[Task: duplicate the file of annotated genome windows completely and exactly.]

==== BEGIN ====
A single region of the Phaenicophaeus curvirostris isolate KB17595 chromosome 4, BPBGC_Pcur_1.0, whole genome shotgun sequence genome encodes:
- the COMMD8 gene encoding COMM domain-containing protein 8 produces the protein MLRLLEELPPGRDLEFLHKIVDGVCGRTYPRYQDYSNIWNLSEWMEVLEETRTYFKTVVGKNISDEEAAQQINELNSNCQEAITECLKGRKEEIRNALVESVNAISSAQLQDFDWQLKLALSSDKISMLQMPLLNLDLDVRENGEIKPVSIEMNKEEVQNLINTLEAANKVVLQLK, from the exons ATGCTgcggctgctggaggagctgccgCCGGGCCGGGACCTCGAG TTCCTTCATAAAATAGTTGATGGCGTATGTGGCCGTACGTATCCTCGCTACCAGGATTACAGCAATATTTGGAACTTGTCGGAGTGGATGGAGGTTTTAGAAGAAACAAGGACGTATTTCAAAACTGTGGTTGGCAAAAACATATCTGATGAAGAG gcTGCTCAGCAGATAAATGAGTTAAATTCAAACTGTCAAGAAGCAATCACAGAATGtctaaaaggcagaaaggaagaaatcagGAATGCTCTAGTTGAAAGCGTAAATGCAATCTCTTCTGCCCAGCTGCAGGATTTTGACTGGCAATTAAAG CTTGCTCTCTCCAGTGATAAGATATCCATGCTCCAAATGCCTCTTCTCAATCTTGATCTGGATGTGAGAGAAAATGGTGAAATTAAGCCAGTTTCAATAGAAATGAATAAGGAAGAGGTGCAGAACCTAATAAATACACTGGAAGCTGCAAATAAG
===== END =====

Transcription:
A single region of the Phaenicophaeus curvirostris isolate KB17595 chromosome 4, BPBGC_Pcur_1.0, whole genome shotgun sequence genome encodes:
- the COMMD8 gene encoding COMM domain-containing protein 8 produces the protein MLRLLEELPPGRDLEFLHKIVDGVCGRTYPRYQDYSNIWNLSEWMEVLEETRTYFKTVVGKNISDEEAAQQINELNSNCQEAITECLKGRKEEIRNALVESVNAISSAQLQDFDWQLKLALSSDKISMLQMPLLNLDLDVRENGEIKPVSIEMNKEEVQNLINTLEAANKVVLQLK, from the exons ATGCTgcggctgctggaggagctgccgCCGGGCCGGGACCTCGAG TTCCTTCATAAAATAGTTGATGGCGTATGTGGCCGTACGTATCCTCGCTACCAGGATTACAGCAATATTTGGAACTTGTCGGAGTGGATGGAGGTTTTAGAAGAAACAAGGACGTATTTCAAAACTGTGGTTGGCAAAAACATATCTGATGAAGAG gcTGCTCAGCAGATAAATGAGTTAAATTCAAACTGTCAAGAAGCAATCACAGAATGtctaaaaggcagaaaggaagaaatcagGAATGCTCTAGTTGAAAGCGTAAATGCAATCTCTTCTGCCCAGCTGCAGGATTTTGACTGGCAATTAAAG CTTGCTCTCTCCAGTGATAAGATATCCATGCTCCAAATGCCTCTTCTCAATCTTGATCTGGATGTGAGAGAAAATGGTGAAATTAAGCCAGTTTCAATAGAAATGAATAAGGAAGAGGTGCAGAACCTAATAAATACACTGGAAGCTGCAAATAAG